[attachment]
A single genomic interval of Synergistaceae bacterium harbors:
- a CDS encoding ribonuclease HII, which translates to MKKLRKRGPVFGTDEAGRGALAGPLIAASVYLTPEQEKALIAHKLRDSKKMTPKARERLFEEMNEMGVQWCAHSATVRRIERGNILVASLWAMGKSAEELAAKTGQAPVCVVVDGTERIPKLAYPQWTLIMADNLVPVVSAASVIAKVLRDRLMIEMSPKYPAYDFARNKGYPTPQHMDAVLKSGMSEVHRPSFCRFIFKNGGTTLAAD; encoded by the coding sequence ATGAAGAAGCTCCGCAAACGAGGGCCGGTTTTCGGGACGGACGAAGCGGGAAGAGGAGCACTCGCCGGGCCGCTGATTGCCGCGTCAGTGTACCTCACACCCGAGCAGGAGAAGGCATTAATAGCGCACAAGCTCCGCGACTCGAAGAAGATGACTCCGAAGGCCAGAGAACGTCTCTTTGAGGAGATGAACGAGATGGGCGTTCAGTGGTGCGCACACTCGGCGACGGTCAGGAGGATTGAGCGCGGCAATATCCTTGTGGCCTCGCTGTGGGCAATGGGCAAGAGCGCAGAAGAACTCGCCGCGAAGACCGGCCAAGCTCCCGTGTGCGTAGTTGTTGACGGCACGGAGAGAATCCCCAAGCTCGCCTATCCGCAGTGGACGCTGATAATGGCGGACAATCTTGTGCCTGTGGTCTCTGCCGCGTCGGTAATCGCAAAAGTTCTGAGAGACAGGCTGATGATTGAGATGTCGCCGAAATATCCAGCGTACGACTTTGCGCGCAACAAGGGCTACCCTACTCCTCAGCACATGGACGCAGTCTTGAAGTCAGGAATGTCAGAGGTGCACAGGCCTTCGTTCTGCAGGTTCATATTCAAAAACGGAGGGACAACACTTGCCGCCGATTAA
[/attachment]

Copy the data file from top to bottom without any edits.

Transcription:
A single genomic interval of Synergistaceae bacterium harbors:
- a CDS encoding ribonuclease HII, which translates to MKKLRKRGPVFGTDEAGRGALAGPLIAASVYLTPEQEKALIAHKLRDSKKMTPKARERLFEEMNEMGVQWCAHSATVRRIERGNILVASLWAMGKSAEELAAKTGQAPVCVVVDGTERIPKLAYPQWTLIMADNLVPVVSAASVIAKVLRDRLMIEMSPKYPAYDFARNKGYPTPQHMDAVLKSGMSEVHRPSFCRFIFKNGGTTLAAD; encoded by the coding sequence ATGAAGAAGCTCCGCAAACGAGGGCCGGTTTTCGGGACGGACGAAGCGGGAAGAGGAGCACTCGCCGGGCCGCTGATTGCCGCGTCAGTGTACCTCACACCCGAGCAGGAGAAGGCATTAATAGCGCACAAGCTCCGCGACTCGAAGAAGATGACTCCGAAGGCCAGAGAACGTCTCTTTGAGGAGATGAACGAGATGGGCGTTCAGTGGTGCGCACACTCGGCGACGGTCAGGAGGATTGAGCGCGGCAATATCCTTGTGGCCTCGCTGTGGGCAATGGGCAAGAGCGCAGAAGAACTCGCCGCGAAGACCGGCCAAGCTCCCGTGTGCGTAGTTGTTGACGGCACGGAGAGAATCCCCAAGCTCGCCTATCCGCAGTGGACGCTGATAATGGCGGACAATCTTGTGCCTGTGGTCTCTGCCGCGTCGGTAATCGCAAAAGTTCTGAGAGACAGGCTGATGATTGAGATGTCGCCGAAATATCCAGCGTACGACTTTGCGCGCAACAAGGGCTACCCTACTCCTCAGCACATGGACGCAGTCTTGAAGTCAGGAATGTCAGAGGTGCACAGGCCTTCGTTCTGCAGGTTCATATTCAAAAACGGAGGGACAACACTTGCCGCCGATTAA